Mike Berger

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VP, Product Marketing, ClickUp
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Mike Berger
Mike Berger
VP, Product Marketing, ClickUp | Formerly Momentive, Gainsight, MarketoNovember 11

If you are looking for key Product Marketing metrics to determine success, here are some ideas:

  • For a mature product: new users, adoption (usage), active users, daily active users, monthly active users, retention, net retention, pipeline, revenue, deal size, win rate, close rate, velocity
  • For a very immature product: # of early customers, # of customer demos, # of trial signups, adoption (usage)
  • For going after a new buyer: # of new relevant titles added to the database, # of wins in a new vertical

The key is to determine what the objective is given where the product is in its lifecycle, and come up with the right metric accordingly.

Mike Berger
Mike Berger
VP, Product Marketing, ClickUp | Formerly Momentive, Gainsight, MarketoNovember 11

Maybe I'm unique but I've been in Product Marketing for a long time and I've never been asked to present a "marketing portfolio". I have, on the other hand, been asked to present on specific topics or share specific experiences on many occasions.

If someone is asking you to present a "marketing portfolio" and you are new to product marketing, I would ask the person asking you to provide more detail on what they are looking for. 

If you don't have a portfolio, then I would tell them that you are very interested in the role and I would ask them whether or not they can think of a specific exercise you could do to prove you have the right skills for the role.

For hiring I've done, I always have candidates go through an exercise designed to prove that they are a good fit for the role. The exercise usually involves either relating past experiences relevant to the role, or to analyze content and make recommendations for improvements. In some of the roles I am hiring for now, I am asking candidates to tell me what they like and dislike about our messaging versus a few key competitors, and what changes they would make and why.

If you were previously on the creative side, or the campaign side of marketing, then maybe they are looking for previous examples of your work? Hard to say without more info.

Mike Berger
Mike Berger
VP, Product Marketing, ClickUp | Formerly Momentive, Gainsight, MarketoNovember 11

Great PMMs really understand the nuances behind messaging and are able to create simplicity out of complexity. 

They are framework-driven. 

They connect their work to strategic company initiatives, especially those tied to growth. 

They are "drivers" with a strong bias to action.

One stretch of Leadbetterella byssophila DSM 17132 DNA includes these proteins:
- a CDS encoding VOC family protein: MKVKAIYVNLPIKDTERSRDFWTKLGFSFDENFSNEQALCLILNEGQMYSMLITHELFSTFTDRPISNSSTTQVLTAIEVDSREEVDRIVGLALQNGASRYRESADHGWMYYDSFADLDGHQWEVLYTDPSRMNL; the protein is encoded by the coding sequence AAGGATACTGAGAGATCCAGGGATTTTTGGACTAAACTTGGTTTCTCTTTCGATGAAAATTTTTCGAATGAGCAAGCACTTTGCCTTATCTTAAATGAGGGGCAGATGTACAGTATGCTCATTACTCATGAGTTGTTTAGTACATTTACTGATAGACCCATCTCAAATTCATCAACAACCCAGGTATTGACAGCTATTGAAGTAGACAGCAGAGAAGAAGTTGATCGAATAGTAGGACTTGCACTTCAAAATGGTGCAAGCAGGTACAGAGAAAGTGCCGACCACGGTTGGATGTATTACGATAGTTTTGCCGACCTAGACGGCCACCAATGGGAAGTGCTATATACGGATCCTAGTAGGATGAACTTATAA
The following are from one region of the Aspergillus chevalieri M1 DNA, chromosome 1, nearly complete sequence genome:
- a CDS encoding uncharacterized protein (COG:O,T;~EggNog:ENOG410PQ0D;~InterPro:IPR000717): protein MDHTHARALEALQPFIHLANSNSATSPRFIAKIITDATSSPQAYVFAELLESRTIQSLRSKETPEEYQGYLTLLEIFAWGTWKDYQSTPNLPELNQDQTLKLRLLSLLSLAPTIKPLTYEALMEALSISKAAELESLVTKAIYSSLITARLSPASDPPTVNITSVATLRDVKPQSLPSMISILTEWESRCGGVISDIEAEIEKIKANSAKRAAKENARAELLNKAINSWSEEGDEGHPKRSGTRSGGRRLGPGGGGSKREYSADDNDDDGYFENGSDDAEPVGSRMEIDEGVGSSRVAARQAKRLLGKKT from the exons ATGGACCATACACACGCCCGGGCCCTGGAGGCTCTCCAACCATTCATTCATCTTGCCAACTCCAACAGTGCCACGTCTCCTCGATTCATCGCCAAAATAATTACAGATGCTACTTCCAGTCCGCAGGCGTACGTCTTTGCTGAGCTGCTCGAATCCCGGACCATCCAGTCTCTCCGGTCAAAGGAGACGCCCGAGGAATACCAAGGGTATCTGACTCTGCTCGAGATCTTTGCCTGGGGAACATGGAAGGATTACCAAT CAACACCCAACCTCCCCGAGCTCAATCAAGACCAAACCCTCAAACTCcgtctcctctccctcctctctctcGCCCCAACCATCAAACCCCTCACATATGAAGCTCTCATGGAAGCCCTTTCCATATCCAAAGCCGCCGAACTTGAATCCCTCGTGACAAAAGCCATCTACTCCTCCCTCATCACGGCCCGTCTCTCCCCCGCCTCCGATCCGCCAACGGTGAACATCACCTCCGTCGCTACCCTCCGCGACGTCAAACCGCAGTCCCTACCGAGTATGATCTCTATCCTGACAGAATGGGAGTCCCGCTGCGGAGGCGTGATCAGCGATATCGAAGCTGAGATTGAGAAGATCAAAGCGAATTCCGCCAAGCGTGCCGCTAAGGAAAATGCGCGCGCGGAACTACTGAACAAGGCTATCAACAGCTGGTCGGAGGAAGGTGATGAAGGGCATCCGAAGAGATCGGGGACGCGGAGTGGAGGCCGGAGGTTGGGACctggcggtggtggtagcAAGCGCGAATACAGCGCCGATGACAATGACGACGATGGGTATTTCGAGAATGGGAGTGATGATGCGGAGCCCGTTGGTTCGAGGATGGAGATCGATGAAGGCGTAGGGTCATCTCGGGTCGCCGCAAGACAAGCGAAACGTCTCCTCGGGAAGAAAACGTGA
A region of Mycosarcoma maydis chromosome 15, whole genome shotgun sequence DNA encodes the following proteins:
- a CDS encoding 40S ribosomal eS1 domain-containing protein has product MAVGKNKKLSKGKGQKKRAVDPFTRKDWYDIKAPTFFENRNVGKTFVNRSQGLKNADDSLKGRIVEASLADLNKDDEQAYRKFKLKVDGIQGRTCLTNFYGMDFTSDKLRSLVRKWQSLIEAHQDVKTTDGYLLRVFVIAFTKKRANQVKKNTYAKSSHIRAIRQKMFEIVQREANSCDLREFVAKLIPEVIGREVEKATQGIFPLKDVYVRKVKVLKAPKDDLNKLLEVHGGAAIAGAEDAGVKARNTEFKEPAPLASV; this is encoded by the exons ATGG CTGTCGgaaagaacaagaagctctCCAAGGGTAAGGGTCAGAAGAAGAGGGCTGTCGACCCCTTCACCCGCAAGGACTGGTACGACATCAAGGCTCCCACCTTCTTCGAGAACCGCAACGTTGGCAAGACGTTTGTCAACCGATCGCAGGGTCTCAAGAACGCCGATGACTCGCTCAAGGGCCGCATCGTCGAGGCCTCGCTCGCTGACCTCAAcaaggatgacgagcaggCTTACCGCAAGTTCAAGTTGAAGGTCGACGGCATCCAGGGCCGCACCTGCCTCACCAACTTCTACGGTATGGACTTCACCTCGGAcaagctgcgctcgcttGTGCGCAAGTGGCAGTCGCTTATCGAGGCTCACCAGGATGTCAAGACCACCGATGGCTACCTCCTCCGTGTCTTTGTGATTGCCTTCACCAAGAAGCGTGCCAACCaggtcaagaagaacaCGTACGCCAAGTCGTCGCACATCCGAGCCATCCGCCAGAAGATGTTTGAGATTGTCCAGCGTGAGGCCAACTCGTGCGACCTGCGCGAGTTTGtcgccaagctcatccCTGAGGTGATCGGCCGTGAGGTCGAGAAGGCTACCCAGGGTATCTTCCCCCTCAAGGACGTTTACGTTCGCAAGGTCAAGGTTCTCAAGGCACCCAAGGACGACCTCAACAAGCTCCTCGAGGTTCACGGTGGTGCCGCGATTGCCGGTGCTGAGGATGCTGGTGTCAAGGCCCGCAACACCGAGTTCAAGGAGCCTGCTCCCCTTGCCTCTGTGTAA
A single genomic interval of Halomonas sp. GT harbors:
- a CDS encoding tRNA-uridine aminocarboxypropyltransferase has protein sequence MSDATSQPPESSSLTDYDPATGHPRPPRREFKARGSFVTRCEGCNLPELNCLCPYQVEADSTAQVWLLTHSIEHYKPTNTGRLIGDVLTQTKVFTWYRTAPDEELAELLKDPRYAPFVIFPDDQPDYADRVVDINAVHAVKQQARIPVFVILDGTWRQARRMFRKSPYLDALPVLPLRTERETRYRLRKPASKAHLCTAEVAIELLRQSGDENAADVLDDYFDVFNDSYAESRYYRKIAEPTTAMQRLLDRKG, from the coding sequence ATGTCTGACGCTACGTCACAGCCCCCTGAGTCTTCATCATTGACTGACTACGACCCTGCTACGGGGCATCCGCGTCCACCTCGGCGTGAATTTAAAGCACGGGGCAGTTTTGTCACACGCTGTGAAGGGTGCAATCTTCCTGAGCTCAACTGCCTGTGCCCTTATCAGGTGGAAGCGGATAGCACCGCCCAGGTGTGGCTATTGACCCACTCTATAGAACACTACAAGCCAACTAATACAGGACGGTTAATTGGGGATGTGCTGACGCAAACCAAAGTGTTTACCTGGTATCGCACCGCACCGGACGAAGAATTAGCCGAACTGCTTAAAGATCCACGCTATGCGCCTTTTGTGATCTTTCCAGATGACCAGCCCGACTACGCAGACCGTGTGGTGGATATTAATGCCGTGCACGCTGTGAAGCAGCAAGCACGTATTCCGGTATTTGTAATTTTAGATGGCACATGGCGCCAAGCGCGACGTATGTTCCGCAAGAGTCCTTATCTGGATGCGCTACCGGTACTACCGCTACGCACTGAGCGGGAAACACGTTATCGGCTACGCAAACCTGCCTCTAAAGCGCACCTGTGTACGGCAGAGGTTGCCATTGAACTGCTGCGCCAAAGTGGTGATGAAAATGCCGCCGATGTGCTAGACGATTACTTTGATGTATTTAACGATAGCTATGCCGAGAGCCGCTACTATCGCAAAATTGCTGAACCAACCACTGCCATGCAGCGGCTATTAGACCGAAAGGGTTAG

They are phenomenal communicators and are able to hold their own in discussions and debates with senior leaders. 

They use the right mix of instinct and data to make decisions. 

They make others "want" to work with them on projects. 

Their work is memorable. 

Mike Berger
Mike Berger
VP, Product Marketing, ClickUp | Formerly Momentive, Gainsight, MarketoNovember 11

Short answer, yes. If it's a job you really want, go above and beyond. Now, if a company says they want you to prepare a 5 slide presentation on something, I wouldn't simply decide that 10 slides is fine, because they might want to see whether or not you can create a concise deck. So if you plan to go above and beyond, and you have questions around it, just ask the hiring manager or recruiter.

When I ask candidates to prepare an excercise, some candidates proactively request time with me prior, which is really smart, and puts them at an advantage. But many don't.

I also just had a candidate who didn't think they put their best foot forward in a presentation, and this person asked me if they could prepare some additional thoughts over the weekend and go over it with me the following week. I said "of course". When people go above and beyond, not only is it a sign that they really want the job, but it's also a strong indicator of their work ethic. 

Mike Berger
Mike Berger
VP, Product Marketing, ClickUp | Formerly Momentive, Gainsight, MarketoNovember 11

I can tell you based on quite a bit of experience that this is the easiest question I'll ever answer on the topic of building a successful PMM career. It isn't even close. When you are early on in your career, forget about the role, title, pay, etc. Instead, jump into any seat on a rocketship. 

When you are on a rocketship, if you perform well, there will be plenty of opportunities for growth as the company grows, and the experience you gain will be highly valued by other companies hoping to achieve similar growth. 

I know it can be hard to see this when you are early on in your career, but in hindsight it will be clear as day.

Mike Berger
Mike Berger
VP, Product Marketing, ClickUp | Formerly Momentive, Gainsight, MarketoNovember 11

Here are some ways to think about the move from Sr. PMM to Lead:

Skills

  • Sr. PMM - You have advanced product marketing skills and significant experience in the field. Based on your expertise, you regularly work to define the scope of your role and build on your skillset.
  • Lead - You have mastery of all product marketing skills, which you not only apply to your own work, but also to teach others on your team.

Judgement